Beckel also speculates that Super PACs may contribute to a coarsening of an already hyper-negative political process. After all, coordination between Super PACs and candidates is prohibited and if a candidate doesn't like what the Super PAC is saying, there isn't anything they can do to stop it. "[A Super PAC] may opt to take an even more negative tone than a candidate would choose to take," Beckel says. "They have the ability to say pretty much whatever they want, whenever they want, no matter how partisan or scathing."

In the race for the 2012 Republican presidential nomination, Super PACs generated controversy. In August 2011, news broke that a company -- W Spann LLC -- that contributed $1 million to the Restore Our Future Super PAC, which supported former Massachusetts Governor Mitt Romney's bid for the nomination, was dissolved soon after it was created, leading to allegations that the company was just a shell to cover the identities of donors [source: Isikoff]. Lawsuits and negative media coverage eventually led one individual, Ed Conrad, a former executive at the investment company Romney founded, to step forward and ask the FEC to amend its public disclosure reports to show him as the donor, not the company [source: Isikoff].

While it seems almost certain that Super PACs will not only lead to more controversy and a ceaseless stream of political advertisements, with Stephen Colbert in the mix, at least there should also be a few laughs.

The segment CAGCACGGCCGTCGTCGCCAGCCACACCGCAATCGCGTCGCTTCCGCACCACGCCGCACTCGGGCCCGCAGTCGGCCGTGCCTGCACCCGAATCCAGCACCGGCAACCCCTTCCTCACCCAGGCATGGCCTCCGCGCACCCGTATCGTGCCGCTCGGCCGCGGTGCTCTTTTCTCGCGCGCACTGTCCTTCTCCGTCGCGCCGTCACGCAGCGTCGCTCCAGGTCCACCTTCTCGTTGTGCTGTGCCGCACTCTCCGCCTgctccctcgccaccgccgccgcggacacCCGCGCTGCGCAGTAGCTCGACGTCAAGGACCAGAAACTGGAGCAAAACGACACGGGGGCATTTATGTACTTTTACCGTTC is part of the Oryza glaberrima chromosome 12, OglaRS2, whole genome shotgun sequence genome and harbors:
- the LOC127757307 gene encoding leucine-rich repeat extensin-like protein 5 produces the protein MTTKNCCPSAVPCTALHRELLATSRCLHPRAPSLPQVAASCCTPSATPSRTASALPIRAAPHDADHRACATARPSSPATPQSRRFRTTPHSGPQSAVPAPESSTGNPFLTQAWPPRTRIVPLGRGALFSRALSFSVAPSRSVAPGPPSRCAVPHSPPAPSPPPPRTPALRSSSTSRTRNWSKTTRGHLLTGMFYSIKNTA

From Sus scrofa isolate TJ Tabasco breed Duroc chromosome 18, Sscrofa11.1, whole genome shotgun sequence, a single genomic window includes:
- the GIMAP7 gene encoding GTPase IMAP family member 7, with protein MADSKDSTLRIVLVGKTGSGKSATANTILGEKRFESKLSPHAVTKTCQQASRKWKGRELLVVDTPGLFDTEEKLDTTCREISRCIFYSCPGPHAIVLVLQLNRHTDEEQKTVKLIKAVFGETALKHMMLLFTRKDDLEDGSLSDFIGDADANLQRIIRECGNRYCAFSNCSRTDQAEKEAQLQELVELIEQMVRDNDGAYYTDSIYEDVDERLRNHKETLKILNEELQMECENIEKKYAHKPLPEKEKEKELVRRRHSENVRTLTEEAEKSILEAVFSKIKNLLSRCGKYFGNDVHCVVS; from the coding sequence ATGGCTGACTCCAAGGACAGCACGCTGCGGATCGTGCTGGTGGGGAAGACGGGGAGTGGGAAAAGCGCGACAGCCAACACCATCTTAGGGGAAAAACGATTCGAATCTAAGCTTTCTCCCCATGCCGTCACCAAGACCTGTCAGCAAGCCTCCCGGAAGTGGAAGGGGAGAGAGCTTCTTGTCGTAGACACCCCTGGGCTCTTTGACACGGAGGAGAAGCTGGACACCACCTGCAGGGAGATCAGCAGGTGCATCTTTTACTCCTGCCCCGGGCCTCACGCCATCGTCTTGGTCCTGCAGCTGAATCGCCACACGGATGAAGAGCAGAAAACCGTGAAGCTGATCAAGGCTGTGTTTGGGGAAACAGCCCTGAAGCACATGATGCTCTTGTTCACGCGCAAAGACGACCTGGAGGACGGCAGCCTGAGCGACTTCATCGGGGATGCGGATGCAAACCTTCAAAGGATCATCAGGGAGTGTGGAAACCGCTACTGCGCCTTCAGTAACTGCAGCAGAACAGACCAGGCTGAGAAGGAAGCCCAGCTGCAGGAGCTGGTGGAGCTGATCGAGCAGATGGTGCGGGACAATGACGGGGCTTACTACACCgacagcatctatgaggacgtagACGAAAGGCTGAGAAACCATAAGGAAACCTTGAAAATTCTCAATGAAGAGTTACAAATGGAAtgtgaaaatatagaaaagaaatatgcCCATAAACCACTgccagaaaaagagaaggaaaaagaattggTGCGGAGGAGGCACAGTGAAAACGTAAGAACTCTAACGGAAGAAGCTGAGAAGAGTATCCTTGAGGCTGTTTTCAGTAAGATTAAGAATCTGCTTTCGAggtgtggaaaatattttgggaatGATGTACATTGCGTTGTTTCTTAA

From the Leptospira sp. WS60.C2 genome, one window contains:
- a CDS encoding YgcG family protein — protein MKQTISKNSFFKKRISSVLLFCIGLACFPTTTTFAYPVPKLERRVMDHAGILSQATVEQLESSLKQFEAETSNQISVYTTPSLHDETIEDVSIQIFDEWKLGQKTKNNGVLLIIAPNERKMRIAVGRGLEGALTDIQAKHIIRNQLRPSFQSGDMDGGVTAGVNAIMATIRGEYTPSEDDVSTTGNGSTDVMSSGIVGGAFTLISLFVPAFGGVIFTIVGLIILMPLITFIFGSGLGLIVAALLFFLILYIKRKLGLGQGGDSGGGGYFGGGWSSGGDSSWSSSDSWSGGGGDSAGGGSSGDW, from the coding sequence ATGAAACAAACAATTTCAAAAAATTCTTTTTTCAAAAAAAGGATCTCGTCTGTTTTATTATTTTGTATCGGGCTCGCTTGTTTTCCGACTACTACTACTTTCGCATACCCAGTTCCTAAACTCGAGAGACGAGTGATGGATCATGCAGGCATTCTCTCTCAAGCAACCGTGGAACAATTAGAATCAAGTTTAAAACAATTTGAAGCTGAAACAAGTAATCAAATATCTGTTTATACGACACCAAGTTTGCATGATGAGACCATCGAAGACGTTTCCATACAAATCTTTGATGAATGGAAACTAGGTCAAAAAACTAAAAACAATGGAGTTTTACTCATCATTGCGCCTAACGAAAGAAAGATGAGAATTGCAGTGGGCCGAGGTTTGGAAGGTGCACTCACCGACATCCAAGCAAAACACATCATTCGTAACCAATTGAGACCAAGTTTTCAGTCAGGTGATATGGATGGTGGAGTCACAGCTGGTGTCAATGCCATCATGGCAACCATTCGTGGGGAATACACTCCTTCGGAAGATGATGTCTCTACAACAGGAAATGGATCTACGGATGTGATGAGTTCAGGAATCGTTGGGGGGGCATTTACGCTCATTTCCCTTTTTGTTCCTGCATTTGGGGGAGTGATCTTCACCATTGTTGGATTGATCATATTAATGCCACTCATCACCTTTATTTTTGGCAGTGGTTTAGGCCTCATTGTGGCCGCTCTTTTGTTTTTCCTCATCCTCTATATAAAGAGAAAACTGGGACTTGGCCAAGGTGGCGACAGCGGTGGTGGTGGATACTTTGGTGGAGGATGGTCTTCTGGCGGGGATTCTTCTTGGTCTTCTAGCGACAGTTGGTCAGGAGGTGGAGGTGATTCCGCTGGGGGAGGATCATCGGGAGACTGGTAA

Lots More Information

Related ArticlesSources
  • Barker, Kim and Wang, Marian. "Super PACs and Dark Money: ProPublica's guide to the new world of campaign finance." ProPublica. July 11, 2011. (Sept. 6, 2011).
  • Barnes, Robert. "Hillary: The Movie to Get Supreme Court Screening." The Washington Post. March 15, 2009. (Sept. 13, 2011).
  • Beckel, Michael. Spokesman for Center for Responsive Politics. Personal correspondence. Aug. 30, 2011.
  • Center for Responsive Politics. "2012 Overview: Campaign contribution limits." (Aug. 30, 2011).
  • Citizens United v. Federal Election Commission. No. 08–205. Supreme Court of the U.S. Jan. 21, 2010.
  • Colbert, Stephen. @StephenatHome. June 30, 2011!/StephenAtHome/status/86281667404251137
  • Cordes, Nancy. "Colbert gets a Super PAC; So what are they?" CBS News. June 30, 2011. (Sept. 5, 2011).
  • Eggen, Dan and Farnam, TW. "New Super PACs bringing millions into campaigns." The Washington Post. Sept. 28, 2010. (Sept. 5, 2011).
  • Federal Election Commission official web site. "FEC approves two advisory opinions on independent expenditure-only political committees." July 22, 2010. (Sept. 5, 2011).
  • Grier, Peter. "In time for election 2012, a Stephen Colbert super PAC. What is that?" July 1, 2011. (Sept. 5, 2011).
  • Isikoff, Michael. "Firm gives $1 million to pro-Romney group, then dissolves." MSNBC. Aug. 4, 2011. (Sept. 6, 2011).
  • Liptak, Adam. "Justices, 5-4, reject corporate spending limit." The New York Times. Jan. 21, 2010. (Sept. 7, 2011).
  • Liptak, Adam. "Supreme Court to Revisit Hillary Documentary." The New York Times. Aug. 29, 2009. (Sept. 13, 2011).